Morality is ambiguous. Much like the air we breathe in that it is that part of culture we unconsciously take in on a constant basis. It is the prism in which we create the synapses of our understanding of society and our selves. Indeed much is said about morality. Most discussions traditionally revolve around debating certain sets of absolutes. The belief in an absolute reality often stems from the ego's push to finalize its reality. To come to a full understanding of its life before its full decay back into nothingness.
What we then see as absolute is more of an absolute perception of our present structural system, of our impending reality, rather than any timeless truth. Truth which is often equated with morality can never be entirely structured. For the time alone it would take to decipher the truth, the truth has time to change. And so the only absolute moral truth lies strictly in the present. We can only absolutely know what we know, in the moment we know it. The time one takes to reflect on that moment is all the time the truth needs to change itself to another truth. Sometimes the shear act of reflection will change the truth one is reflecting upon. And so finding absolute truth can be absolutely unforgiving, attesting to following an absolute truth is madness.
It is with this false belief in an absolute truth that a society too often constructs its structural foundations, which it then uses to erect its operating systems which we call morality. We then fashion ourselves, to conform to our perception of this social structure. In the egos' attempt for validation one reduces one's self to managing his problems within this superficial system instead of searching for enlightenment beyond the accepted morality or system. For the ego, any departure from the accepted truth will never fulfill its need for validation through others. It is this need for validation which imprisons all of us within our ego led mind. It is ego that compels us to be in fashion with the times. To be in fashion is to create ones identity within the parameters of cultural acceptance, to be fashionably modern is simply being one who conforms to a predicted new acceptance. Though one needs to be considerably self aware to be perceived as modern, it remains a validation one receives "from" Culture as opposed to a validation of any self awareness. Once again it is this validation through others which the ego seeks to achieve through morality. Fashion is merely a modern twist on the concept. One who may once have been considered of high moral fibre is now said to be in fashion as in "He knows what's up". In this sense being moral or fashionable are one and the same, depending on your accepted culture. They are both ways of attempting to find yourself outwardly rather than inwardly. The reason for this is simple. There is no fulfillment for the ego when an answer to a challenge is found from within, for it cannot be so easily shared or explained. This kind of solution often compels one to act regardless of cultural views and often alone. Without a social acknowledgment the ego is often paralyzed which our mind reads as fear.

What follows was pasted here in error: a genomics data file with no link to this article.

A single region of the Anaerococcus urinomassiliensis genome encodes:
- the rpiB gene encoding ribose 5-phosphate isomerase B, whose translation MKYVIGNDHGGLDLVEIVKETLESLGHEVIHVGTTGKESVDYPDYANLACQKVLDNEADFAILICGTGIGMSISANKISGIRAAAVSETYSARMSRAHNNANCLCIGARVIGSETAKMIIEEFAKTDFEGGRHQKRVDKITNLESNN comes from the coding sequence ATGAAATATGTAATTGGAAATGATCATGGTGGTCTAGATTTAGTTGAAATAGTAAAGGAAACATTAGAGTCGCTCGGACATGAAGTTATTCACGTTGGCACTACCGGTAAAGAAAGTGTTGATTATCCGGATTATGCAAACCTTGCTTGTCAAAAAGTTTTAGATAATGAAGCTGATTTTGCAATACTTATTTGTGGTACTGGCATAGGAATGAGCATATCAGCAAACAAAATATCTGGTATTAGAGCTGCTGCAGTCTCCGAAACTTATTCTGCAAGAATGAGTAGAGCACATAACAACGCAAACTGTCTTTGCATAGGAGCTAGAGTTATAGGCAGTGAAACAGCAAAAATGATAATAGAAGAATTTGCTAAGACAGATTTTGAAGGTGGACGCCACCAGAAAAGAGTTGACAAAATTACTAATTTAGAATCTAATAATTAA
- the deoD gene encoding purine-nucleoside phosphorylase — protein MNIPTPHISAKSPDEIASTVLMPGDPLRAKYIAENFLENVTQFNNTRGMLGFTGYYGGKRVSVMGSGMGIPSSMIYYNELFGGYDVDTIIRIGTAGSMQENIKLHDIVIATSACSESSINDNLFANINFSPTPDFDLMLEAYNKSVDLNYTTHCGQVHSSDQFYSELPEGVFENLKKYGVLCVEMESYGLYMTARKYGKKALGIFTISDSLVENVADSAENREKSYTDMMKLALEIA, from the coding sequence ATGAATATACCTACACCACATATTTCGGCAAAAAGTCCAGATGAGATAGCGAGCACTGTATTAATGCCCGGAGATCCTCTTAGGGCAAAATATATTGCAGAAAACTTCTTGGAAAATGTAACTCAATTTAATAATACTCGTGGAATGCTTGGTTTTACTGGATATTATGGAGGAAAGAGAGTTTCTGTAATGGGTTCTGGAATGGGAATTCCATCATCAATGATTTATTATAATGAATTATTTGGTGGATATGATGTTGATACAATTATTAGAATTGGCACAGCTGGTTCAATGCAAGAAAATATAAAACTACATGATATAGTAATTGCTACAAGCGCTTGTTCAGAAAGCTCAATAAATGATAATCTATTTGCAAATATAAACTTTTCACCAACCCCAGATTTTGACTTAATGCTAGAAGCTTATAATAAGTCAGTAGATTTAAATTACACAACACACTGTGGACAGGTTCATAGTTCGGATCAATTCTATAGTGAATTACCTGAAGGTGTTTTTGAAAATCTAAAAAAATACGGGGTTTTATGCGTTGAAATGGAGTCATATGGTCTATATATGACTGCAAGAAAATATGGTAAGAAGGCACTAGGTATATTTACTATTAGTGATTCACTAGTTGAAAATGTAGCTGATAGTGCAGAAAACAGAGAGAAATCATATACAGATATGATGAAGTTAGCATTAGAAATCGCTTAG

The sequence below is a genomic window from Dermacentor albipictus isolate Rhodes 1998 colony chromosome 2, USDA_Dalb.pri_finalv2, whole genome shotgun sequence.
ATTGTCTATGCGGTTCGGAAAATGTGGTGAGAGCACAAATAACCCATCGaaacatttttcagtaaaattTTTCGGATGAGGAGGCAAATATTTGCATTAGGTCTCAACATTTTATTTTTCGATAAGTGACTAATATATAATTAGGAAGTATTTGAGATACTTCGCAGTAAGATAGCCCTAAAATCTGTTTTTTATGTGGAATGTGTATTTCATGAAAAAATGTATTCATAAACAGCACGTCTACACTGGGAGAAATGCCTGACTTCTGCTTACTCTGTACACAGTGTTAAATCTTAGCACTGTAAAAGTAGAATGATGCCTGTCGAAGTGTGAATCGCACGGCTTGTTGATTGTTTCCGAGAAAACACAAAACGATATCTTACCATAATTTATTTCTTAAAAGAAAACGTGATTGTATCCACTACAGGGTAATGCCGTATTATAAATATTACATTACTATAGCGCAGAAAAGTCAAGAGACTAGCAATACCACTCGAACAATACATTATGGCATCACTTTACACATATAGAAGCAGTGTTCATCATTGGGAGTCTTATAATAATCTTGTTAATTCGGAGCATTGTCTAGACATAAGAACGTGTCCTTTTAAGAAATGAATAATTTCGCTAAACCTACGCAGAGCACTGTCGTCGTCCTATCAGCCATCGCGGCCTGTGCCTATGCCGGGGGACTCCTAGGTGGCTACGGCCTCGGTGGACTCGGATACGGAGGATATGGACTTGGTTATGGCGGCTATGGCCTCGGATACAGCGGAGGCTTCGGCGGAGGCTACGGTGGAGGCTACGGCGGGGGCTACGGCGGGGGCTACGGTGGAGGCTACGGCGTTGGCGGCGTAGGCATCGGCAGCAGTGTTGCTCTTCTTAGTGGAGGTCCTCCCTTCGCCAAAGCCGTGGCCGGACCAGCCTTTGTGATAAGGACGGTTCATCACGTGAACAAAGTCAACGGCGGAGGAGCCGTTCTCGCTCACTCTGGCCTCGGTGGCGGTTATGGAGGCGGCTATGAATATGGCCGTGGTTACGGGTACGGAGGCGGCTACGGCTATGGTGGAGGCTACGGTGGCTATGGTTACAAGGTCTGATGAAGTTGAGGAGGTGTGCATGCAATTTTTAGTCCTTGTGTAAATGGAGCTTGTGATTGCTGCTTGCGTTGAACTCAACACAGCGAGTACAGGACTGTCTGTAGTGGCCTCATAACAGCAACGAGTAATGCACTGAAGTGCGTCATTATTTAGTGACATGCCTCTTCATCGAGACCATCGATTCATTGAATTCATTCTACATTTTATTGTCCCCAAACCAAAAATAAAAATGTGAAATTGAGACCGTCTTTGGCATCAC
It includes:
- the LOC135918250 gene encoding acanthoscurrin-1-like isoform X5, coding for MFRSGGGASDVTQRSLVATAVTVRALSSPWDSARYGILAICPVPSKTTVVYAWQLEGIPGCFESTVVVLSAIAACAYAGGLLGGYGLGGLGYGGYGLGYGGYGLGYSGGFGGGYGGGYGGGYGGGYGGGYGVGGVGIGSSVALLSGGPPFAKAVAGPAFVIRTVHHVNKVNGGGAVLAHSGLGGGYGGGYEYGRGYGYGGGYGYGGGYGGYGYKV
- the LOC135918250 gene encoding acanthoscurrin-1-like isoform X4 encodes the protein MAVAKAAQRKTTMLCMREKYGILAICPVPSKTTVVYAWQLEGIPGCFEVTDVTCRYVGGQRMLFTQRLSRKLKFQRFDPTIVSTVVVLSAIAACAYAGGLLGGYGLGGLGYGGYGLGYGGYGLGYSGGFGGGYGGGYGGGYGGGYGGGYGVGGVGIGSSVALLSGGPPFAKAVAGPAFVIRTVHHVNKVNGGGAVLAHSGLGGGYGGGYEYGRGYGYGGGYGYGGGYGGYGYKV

Morality comes often as the progeny of fear and superstition. The second being a reaction to the first, It is the way we give reason to our current behaviour at any given time. Our place in time there for serves as both cause and effect of our determination of what is moral. It is important to understand that morality is far from empirical. It is closer to a momentary thought in the many thoughts of human consciousness. It is fashionable information used to facilitate the synthesizing of cultural currents. We there for do not move along with morality as much as morality moves along with us. It is a plastic manifestation of our perceived unflinching beliefs in an absolute reality. Yet our belief in reality is also plastic. It is as flexible as the new set of cultural norms lurching over our next horizon in time.
Time then presents itself as an unstoppable tied of our universal expansion into consciousness. Like a flow of understanding, constant in its division of possibilities. It is these divisions of our known possibilities that make an inflexible society inevitably obsolete or extinct. They say that a society that cannot imagine its future will not have one. One sure thing with morality is that it serves the need of society, by fashioning those needs in a common direction. Yet the initial needs of society already show signs of change by the time said common direction is conveyed across the majority, which in turn constantly seek out the new modern fringe coveted as the next wave. It is this act of unknowingly flowing towards change which intern condemns all traditional culture to evolution or extinction. F W de Klerk was once the president of his nation. Nelson Mandela was once a prison inmate. One was dedicated to managing his present reality while the other was dedicated to the possibilities he imagined for the future. In retrospect the president never stood a chance against the inmate.